So again we end up with the question: who owns the shares? With the right distribution, we can model all present uses of tax money for whatever purpose, and remove all the inefficiencies of the informal political allocation process. Which, as I'm sure you know, are quite considerable.

The only problem is what you can't do: after you have distributed these shares, decide the distribution isn't fair, and redistribute. The best definition I have found of tyranny is that tyranny is lawless government, and any redistribution of assets is lawlessness by definition.

August 4, 2007 at 3:48 PM  
Blogger mtraven said...

It's M. Traven, in homage to the enigmatic anarchist writer B. Traven. And I live pretty much close to around Sharp Park, near Oceana High School and Eureka Square.

I will take a pass on your OS analogy, not only because my views on operating systems are somewhat heterodox, but also because I don't find arguments by analogy all that effective.

Darn, I thought that was a pretty good one (it was actually a disanalogy -- my point was that societies have much more fluid, dynamic, and self-modifiying structure of law and power than you find in a cleanly-architected computer system). Oh well.

As long as you understand what I mean by "impartial," this is sufficient. I have no need for any of the positive associations of the word. Perhaps "precise" would be a better term.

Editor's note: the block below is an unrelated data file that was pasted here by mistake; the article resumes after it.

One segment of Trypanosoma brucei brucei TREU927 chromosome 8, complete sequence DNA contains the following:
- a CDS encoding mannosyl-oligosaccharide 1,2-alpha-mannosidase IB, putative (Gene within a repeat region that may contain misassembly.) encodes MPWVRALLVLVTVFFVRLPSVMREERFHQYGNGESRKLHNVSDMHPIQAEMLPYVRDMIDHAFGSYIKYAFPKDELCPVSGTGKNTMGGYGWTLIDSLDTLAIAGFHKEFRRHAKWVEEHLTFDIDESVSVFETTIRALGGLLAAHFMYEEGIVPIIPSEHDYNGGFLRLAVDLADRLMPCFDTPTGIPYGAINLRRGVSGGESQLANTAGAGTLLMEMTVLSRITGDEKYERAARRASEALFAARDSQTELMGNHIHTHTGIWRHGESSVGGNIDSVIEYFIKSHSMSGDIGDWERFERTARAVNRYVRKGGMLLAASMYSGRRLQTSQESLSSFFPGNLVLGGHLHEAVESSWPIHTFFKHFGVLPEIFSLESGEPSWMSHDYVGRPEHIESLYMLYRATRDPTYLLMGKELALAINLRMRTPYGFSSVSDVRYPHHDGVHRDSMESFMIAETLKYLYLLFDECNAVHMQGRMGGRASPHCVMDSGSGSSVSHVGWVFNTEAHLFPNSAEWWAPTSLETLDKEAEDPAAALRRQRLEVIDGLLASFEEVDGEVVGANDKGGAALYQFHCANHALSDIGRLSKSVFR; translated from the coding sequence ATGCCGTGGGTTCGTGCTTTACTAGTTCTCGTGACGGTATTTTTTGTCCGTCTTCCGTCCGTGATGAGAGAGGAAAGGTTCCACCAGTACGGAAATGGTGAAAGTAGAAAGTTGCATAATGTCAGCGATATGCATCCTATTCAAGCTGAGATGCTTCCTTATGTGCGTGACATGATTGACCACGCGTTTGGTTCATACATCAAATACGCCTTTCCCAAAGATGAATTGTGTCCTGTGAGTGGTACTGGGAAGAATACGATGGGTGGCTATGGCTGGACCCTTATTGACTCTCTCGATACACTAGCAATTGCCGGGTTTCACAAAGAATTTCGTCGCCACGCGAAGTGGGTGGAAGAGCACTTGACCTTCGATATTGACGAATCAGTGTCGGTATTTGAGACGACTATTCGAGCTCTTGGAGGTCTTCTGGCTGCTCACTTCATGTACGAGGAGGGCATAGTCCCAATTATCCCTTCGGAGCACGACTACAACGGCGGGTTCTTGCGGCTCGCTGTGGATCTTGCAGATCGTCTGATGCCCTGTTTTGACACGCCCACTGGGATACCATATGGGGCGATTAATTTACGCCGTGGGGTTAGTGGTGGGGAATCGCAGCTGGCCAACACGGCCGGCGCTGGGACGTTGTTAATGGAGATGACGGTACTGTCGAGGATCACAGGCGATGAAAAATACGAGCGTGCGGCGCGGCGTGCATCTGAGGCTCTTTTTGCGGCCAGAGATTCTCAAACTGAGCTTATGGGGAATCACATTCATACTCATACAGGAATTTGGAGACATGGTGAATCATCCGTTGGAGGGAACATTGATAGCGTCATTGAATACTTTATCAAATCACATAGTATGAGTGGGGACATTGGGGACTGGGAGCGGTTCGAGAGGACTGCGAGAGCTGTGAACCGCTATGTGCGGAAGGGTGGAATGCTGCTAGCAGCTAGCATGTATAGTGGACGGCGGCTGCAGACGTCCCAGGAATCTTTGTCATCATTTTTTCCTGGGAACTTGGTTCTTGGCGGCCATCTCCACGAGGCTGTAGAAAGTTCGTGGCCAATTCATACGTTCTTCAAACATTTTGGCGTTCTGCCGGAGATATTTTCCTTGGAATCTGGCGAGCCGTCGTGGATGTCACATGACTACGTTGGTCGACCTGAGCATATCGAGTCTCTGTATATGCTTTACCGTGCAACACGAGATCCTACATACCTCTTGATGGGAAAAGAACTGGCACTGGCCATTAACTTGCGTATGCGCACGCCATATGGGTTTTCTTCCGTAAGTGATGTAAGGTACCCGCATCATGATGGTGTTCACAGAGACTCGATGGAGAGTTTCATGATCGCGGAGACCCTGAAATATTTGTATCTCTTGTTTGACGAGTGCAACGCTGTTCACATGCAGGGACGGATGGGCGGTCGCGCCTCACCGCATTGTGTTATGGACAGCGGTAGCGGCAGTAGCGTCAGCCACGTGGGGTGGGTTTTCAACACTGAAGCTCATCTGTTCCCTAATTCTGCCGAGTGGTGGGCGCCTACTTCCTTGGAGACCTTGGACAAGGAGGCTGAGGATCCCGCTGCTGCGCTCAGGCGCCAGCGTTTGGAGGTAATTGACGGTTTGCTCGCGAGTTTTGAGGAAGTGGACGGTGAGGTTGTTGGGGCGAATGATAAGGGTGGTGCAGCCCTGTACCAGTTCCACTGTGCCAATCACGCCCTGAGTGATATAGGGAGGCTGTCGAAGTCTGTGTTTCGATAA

My point is that in many of these words, such as "justice," the basically Christian idea of distributive fairness has become confused with the basically Roman idea of law, as expressed in maxims such as pacta sunt servanda and fiat justitia ruat coelum.

Well, yes. Justice admits to a number of different meanings, and it's good to be clear which one is meant.

I don't think Christianity holds the patent for the idea that distribution should be fair, or at least maintained at a level that doesn't interfere with survival. The Romans had their share of bread riots.

My point, if I have one, is that the formal rule of law can only be maintained if the end results are broadly acceptable (whether they are accepted by force or by consent -- but consent is probably easier to achieve, less wasteful, and better all around). So the two meanings of justice are not so easy to separate in practice.

Whether you know it or not, you are expressing many ideas from the 20th-century tradition known as Legal Realism. You might enjoy these thoughts by liberal law professor Brian Tamanaha on the history of the conflict between Legal Realism and legal formalism.

I'm vaguely aware of those conflicts, but I'm about making up my own ideas.